Trixie, the water can speak! Like a boy
it speaks, and I’m not so sure how little all
how much fuss shouldn’t be made about it.
—John Ashbery, “The Burden of the Park”
I am large. . . . I contain multitudes.
—Walt Whitman, Leaves of Grass
Bully for Whitman, but what about poetry now—slandered as a gabbling elitist, lonely and long rumored dead? According to CUNY’s Angus Fletcher, poets must master “a language capable of expressing the common fact of being perpetually overwhelmed” by the multitudinous world around them, be it the speechless wonders of unmediated nature or the stunned blur of urban flux. In his upcoming study-cum-manifesto, A New Theory for American Poetry (Harvard), Fletcher celebrates the immersive “environment-poem,” a shadow tradition that originated with the Romantic-era Englishman John Clare, reached an apotheosis with Whitman, and found a later exemplar in Ashbery.
“This is not a poem merely about the environment, but the poem actually is an environment,” explains Fletcher, who is Distinguished Professor Emeritus at CUNY Graduate School, in an interview with the Voice. “That is, we readers feel we are entering into a surrounding. The poem creates a newly perceived horizon for the reader and fills in this boundary with pieces of our lives.”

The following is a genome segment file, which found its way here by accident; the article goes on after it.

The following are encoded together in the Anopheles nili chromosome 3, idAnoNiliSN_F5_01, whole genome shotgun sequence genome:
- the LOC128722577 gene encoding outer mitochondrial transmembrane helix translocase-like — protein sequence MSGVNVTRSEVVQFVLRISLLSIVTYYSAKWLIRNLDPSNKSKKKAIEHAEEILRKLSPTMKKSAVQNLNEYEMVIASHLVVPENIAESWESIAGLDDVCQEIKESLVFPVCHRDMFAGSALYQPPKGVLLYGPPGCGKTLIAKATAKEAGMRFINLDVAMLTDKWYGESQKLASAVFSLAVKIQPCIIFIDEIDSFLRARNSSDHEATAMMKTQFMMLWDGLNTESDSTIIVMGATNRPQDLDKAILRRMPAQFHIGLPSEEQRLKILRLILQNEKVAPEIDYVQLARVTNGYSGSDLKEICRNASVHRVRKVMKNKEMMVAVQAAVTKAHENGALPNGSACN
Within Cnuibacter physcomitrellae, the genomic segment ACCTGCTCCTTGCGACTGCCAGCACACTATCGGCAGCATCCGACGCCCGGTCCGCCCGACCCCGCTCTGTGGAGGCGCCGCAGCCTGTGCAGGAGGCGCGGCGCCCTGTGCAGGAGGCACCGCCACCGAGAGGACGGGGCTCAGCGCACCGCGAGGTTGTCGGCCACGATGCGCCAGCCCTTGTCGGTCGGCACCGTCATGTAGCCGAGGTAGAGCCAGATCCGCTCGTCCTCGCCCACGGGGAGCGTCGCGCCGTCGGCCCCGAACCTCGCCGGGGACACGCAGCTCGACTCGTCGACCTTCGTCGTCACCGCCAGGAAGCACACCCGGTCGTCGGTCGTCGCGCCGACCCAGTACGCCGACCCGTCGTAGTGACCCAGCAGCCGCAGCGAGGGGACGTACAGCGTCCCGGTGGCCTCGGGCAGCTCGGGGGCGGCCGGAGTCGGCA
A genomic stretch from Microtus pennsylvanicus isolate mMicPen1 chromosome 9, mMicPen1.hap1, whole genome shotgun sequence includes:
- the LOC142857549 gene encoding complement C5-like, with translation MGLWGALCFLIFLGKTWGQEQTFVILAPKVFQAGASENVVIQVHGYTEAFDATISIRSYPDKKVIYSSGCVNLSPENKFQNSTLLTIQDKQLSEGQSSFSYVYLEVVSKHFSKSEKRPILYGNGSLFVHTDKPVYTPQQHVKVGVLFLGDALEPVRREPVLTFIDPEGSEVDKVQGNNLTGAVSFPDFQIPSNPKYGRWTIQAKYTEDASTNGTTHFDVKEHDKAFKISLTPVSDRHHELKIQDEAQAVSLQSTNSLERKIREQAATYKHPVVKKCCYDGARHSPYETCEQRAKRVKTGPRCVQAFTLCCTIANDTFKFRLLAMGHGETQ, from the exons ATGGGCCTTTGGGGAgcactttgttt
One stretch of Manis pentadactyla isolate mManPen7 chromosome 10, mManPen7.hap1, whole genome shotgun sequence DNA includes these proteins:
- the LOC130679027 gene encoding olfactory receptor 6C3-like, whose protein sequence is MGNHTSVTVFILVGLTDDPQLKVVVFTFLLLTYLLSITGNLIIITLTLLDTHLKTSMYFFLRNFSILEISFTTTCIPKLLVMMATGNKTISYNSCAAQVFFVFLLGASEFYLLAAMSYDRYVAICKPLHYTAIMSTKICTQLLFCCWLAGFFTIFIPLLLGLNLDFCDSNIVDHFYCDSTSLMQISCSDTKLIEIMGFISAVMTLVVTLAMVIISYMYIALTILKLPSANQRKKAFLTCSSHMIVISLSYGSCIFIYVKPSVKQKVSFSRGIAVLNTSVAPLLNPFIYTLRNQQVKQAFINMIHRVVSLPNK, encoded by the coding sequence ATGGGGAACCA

While the compensatory imagination associated with the Romantics might survey the grounds in search of allegory or epiphany, “the environment-poem gets me simply to join in, become a citizen within the scene,” Fletcher says. “Whitman and Ashbery present these subjects to us more in the manner of a virtual landscape we readers begin to wander about in.” According to this rubric, a poem is a self-sustaining place unto itself, as well as an exploratory, present-tense chronicling of its own becoming—attaining no conclusions but constantly venturing toward skylines unattainable, as in an Emily Dickinson poem with its vector-like dashes.
The idea of the American poem-as-ecosystem has a long and diverse lineage. In his 1950 essay “Projective Verse,” Charles Olson wrote, “From the moment [the poet] ventures into FIELD COMPOSITION—put himself in the open—he can go by no track other than the one the poem under hand declares, for itself.” Denise Levertov built upon the concept in 1965 with “Some Notes on Organic Form,” as did Olson’s onetime Black Mountain College colleague Robert Duncan in his “Equilibrations” of 1968 (“The poem is not a stream of consciousness, but an area of composition in which I work with whatever comes into it”) and Lyn Hejinian in “The Rejection of Closure,” published in 1984, which reads very much as a proto-crystallization of Fletcher’s thesis (and incidentally, could provide a worthy title for an Ashbery study).